Is Nuclear Fusion the Answer to Our Energy Problems?

The release of nuclear binding energy into heat and electricity could be the ultimate solution to the current energy crisis. In order for this to happen, nuclear fusion must be technically and economically feasible, socially acceptable, and we must be certain that there are enough fusion fuels to make nuclear fusion a sustainable process, more than 1,000 years. The estimated global energy usage is about 50kWh/day/person assuming a population of 6 billion, and usage is estimated to rise to 72 kWh/d/p assuming a population of 10 billion in the next 50 years. So lets see how fusion can meet these demands.

The two most promising types of nuclear fusion are the DT reaction (deuterium to tritium) and the DD reaction (deuterium to deuterium). Deuterium is a naturally occurring isotope of hydrogen, but tritium is a heavier isotope of hydrogen that is not commonly found on its own but can be made from lithium. Therefore, DT nuclear fusion is dependent on the amount of lithium available. The current lithium reserves on land, about 9.5 million tons, is enough to provide 10 kWh/d/p (20% of current daily usage) for about 1,000 years. If we are able to use the vast resources of lithium in the ocean, we could produce 105 kWh/d/p (2 times current usage) for over 1 million years.

DD nuclear fusion has even more potential but is even more speculative than DT fusion. With 33g of deuterium naturally occurring in every ton of water, and an energy release of 100,000 kWh by fusing just one gram of deuterium, it is estimated that DD nuclear fusion could provide 30,000 kWh/d/p (600 times current usage) for 6 billion people for 10 million years!

Since 1991, several megawatts of DT reaction fusion have been released in a very controlled environment. While the technological advances in nuclear fusion will take generations to work out, other aspects such as safety, the economics, and environmental impacts have more certainty.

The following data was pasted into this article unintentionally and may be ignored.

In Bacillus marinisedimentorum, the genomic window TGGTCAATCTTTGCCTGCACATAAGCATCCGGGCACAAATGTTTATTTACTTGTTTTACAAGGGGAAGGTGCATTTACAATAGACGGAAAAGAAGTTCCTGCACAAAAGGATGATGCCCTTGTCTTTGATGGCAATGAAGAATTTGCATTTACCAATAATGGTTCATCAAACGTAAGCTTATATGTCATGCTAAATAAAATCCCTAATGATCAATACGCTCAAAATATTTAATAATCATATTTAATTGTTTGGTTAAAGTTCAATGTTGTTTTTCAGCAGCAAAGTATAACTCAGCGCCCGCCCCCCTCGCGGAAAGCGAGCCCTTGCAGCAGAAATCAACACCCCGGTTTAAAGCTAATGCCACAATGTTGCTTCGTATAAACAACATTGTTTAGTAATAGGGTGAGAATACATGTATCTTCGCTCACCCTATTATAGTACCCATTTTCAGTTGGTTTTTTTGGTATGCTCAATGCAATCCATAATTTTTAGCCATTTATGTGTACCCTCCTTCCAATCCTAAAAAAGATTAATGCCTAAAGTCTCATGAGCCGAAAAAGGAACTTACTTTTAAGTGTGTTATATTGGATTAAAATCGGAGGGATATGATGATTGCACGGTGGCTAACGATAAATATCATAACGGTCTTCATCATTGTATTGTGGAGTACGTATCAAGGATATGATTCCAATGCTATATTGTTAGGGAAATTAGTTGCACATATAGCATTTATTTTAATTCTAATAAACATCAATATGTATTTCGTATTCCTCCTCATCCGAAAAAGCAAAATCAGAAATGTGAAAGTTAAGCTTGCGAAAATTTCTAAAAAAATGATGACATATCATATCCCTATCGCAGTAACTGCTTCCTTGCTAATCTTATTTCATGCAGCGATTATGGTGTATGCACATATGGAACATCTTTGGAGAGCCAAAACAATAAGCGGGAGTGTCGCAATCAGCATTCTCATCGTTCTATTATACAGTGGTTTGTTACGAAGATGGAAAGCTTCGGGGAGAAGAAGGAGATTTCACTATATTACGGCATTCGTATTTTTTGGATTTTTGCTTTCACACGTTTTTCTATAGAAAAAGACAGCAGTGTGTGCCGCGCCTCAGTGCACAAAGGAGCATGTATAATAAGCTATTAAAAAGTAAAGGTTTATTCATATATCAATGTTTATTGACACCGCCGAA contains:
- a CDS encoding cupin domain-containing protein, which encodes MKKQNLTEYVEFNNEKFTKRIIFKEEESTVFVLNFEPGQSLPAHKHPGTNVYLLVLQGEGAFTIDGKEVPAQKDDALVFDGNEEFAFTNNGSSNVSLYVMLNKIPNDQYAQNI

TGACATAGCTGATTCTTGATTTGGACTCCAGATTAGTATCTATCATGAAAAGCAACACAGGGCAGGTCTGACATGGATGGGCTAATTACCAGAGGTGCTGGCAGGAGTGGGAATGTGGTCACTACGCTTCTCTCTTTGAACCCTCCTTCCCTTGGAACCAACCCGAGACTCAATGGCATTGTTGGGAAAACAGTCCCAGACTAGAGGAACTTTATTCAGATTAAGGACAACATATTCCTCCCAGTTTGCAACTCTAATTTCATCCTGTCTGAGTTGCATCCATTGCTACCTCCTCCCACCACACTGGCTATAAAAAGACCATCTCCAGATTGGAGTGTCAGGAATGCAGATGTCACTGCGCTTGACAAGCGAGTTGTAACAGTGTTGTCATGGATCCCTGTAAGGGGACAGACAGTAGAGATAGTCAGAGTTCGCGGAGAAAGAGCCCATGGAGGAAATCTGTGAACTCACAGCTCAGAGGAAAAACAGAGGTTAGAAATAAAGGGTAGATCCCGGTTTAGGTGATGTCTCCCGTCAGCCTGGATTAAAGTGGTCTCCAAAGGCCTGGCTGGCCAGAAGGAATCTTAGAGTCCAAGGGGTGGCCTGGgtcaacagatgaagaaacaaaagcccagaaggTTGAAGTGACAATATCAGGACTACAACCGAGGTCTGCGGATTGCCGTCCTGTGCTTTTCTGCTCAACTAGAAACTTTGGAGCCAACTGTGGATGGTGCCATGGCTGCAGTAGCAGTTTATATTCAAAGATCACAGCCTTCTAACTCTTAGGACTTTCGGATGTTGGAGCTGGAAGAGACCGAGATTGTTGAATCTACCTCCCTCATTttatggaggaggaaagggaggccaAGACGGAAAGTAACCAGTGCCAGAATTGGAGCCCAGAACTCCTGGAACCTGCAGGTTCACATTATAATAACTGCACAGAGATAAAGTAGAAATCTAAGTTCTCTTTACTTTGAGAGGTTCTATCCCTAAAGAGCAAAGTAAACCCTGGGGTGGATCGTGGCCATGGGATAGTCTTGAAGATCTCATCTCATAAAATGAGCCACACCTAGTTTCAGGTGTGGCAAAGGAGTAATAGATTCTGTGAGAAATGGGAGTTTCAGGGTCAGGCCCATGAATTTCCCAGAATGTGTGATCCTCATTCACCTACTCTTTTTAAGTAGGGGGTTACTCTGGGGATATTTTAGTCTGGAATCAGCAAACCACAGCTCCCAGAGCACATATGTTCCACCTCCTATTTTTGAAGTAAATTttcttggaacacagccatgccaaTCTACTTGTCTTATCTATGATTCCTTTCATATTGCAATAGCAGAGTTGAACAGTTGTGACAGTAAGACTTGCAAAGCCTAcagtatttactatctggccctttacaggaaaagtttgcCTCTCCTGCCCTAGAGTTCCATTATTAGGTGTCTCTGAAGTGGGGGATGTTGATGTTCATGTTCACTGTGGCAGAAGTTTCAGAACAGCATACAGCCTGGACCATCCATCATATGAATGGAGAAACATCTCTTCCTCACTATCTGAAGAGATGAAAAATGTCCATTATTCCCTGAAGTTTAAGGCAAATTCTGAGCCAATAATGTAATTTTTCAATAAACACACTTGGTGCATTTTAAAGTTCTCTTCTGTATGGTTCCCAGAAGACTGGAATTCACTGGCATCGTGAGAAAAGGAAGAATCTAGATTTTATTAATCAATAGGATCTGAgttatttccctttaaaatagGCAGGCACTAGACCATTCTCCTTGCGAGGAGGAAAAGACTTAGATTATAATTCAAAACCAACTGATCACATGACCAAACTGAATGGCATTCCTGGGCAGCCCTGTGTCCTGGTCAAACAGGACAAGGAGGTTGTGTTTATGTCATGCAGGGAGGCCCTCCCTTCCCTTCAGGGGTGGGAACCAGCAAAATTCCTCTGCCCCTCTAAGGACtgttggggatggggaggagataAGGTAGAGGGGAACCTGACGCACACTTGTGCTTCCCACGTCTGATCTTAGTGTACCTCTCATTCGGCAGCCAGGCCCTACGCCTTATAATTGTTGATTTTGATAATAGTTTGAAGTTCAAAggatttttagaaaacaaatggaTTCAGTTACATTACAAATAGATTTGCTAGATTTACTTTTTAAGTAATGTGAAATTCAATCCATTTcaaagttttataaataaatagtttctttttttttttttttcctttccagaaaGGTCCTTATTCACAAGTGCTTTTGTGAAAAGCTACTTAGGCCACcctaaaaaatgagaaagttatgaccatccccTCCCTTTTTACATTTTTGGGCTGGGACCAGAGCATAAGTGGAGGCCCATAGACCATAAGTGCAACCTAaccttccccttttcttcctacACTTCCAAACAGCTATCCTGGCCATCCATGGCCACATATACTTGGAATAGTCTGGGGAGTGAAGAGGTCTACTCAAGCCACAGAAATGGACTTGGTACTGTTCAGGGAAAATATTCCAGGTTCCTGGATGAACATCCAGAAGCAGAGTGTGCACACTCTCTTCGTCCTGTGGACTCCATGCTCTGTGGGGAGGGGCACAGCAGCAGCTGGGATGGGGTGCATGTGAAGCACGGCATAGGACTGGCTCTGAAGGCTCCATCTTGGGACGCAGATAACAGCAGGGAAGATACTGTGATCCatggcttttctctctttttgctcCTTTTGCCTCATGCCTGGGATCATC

Unlike nuclear fission where several years worth of materials are stored in the reactor core, at each fusion instant only a small amount of fuel is present, making nuclear explosions such as the one in Chernobyl highly unlikely. Also, Tritium is the only radioactive material needed for fusion (until DD reaction becomes viable.) Deuterium and Lithium are not radioactive, and the direct product Helium, has no greenhouse effects, is not radioactive, and is an inert gas that can be used other ways in industry.

Presently, a fusion power plant is estimated to cost a little bit more than what a nuclear plant today costs and will have to have an output of greater than 1GW to be cost effective; however, the fuel will be cheap and abundant. The fact that the fuel sources are inexhaustible and the increasing cost of electricity created by exhaustible resources must also be taken into account when considering the overall economic viability of nuclear fusion.

There is no mistaking the technical difficulty of bringing even the DT nuclear reaction to a commercially viable point, but there has been no indication that it will not be successful someday. With its potentially massive benefits over current electricity production, I think fusion investments and development efforts should continue.


1) Eckhartt, D. (1995). Nuclear fuels for low-betafusionreactors:

Lithiumresources revisited. Journal of FusionEnergy, 14(4):329–

341. ISSN0164-0313(Print) 1572-9591(Online). doi: 10.1007/


2) Ongena, J. andVanOost, G. (2006). Energyforfuturecenturies.

Will fusionbeaninexhaustible, safeandcleanenergysource?

3) Mackay, David. (2009). “Sustainable Energy – Without the Hot Air.”


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